These results suggest the therapeutic potential of fucoidan for enhancing bone repair. - GreenMedInfo Summary
Fucoidan-induced osteogenic differentiation promotes angiogenesis by inducing vascular endothelial growth factor secretion and accelerates bone repair.
J Tissue Eng Regen Med. 2017 Jul 16. Epub 2017 Jul 16. PMID: 28714275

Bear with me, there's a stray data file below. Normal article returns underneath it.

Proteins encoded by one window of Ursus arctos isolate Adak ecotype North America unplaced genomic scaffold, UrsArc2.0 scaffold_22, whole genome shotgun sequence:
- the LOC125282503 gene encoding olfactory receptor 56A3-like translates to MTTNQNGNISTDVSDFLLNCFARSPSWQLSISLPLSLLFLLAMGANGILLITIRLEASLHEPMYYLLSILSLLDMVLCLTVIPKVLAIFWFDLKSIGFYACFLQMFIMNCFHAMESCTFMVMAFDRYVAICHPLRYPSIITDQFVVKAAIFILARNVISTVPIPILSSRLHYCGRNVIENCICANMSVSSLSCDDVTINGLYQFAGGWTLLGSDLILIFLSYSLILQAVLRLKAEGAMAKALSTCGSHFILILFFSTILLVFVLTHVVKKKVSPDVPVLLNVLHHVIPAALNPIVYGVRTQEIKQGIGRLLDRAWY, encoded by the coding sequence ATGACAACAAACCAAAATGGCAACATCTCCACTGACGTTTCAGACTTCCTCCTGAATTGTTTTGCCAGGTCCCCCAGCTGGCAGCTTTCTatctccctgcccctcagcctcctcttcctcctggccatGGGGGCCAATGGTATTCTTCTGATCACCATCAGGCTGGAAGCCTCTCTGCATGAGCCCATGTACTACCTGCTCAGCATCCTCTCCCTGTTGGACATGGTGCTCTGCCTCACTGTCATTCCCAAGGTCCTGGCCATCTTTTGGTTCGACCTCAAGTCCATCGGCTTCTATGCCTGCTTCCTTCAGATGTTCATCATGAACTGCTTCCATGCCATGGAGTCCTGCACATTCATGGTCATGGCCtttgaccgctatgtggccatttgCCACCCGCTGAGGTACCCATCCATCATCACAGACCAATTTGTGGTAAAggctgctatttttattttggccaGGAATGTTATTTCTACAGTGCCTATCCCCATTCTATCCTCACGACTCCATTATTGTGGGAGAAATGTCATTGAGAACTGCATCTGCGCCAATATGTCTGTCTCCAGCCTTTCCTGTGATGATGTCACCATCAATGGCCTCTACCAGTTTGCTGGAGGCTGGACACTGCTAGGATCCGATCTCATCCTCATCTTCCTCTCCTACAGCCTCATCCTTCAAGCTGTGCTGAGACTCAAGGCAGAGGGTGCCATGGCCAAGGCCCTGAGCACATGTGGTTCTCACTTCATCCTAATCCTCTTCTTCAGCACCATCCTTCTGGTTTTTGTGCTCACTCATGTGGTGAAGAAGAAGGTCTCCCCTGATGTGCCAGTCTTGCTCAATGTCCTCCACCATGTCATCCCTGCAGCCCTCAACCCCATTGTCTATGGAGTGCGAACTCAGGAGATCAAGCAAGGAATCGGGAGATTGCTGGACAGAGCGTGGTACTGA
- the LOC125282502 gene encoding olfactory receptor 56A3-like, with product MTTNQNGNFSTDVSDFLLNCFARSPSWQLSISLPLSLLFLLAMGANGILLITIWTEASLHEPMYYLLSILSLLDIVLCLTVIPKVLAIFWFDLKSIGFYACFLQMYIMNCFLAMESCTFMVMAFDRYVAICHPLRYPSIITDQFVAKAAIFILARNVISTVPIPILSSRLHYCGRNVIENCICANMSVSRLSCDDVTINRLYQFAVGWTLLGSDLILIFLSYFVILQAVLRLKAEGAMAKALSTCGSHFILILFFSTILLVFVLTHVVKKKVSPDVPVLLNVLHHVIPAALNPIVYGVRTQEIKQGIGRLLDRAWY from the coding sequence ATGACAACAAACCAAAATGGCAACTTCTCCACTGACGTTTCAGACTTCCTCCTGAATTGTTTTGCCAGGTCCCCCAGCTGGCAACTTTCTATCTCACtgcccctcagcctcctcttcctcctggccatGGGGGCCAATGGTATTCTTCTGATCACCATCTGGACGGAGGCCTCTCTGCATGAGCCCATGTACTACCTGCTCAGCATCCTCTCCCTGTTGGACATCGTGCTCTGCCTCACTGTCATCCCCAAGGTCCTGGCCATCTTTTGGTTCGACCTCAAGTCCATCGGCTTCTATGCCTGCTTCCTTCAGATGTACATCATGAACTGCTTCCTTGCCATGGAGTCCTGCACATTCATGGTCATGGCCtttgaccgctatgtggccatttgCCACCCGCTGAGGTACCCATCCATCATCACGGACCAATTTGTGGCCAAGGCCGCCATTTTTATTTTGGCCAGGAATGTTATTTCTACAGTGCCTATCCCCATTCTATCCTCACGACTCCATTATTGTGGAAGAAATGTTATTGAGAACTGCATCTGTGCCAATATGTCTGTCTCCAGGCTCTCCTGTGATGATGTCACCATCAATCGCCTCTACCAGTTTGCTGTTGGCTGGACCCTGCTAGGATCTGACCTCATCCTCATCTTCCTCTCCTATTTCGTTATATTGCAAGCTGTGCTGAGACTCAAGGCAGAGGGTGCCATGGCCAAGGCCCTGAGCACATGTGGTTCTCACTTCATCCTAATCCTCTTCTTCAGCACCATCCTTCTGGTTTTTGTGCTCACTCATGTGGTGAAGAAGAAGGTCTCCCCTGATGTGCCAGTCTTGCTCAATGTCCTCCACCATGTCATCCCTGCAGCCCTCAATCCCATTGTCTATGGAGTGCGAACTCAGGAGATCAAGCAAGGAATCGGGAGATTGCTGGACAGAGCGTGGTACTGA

Osteogenesis and angiogenesis, including cell-cell communication between blood vessel cells and bone cells, are essential for bone repair. Fucoidan is a chemical compound that has a variety of biological activities. It stimulates osteoblast differentiation in human mesenchymal stem cells (MSCs), which in turn induces angiogenesis. However, the mechanism by which this communication between osteoblasts and endothelial cells is mediated remains unclear. Thus, the aim of this study was to clarify the relationship between fucoidan-induced osteoblastic differentiation in MSCs and angiogenesis in endothelial cells. First, the effect was confirmed of fucoidan on osteoblast differentiation in MSCs and obtained conditioned media from these cells (Fucoidan-MSC-CM). Next, the angiogenic activity of Fucoidan-MSC-CM was investigated and it was found that it stimulated angiogenesis, demonstrated by proliferation, tube formation, migration and sprout capillary formation in human umbilical vein endothelial cells. Messenger ribonucleic acid expression and protein secretion of vascular endothelial growth factor (VEGF) were dramatically increased during fucoidan-induced osteoblast differentiation and that its angiogenic activities were reduced by a VEGF/VEGF receptor-specific binding inhibitor. Furthermore, Fucoidan-MSC-CM increased the phosphorylation of mitogen-activated protein kinase and PI3K/AKT/eNOS signalling pathway, and that its angiogenic effects were markedly suppressed by SB203580 and AKT 1/2 inhibitor. Finally, an in vivo study was conducted and it was found that fucoidan accelerated new blood vessel formation and partially promoted bone formation in a rabbit model of a calvarial bone defect. This is the first study to investigate the angiogenic effect of fucoidan-induced osteoblastic differentiation through VEGF secretion, suggesting the therapeutic potential of fucoidan for enhancing bone repair.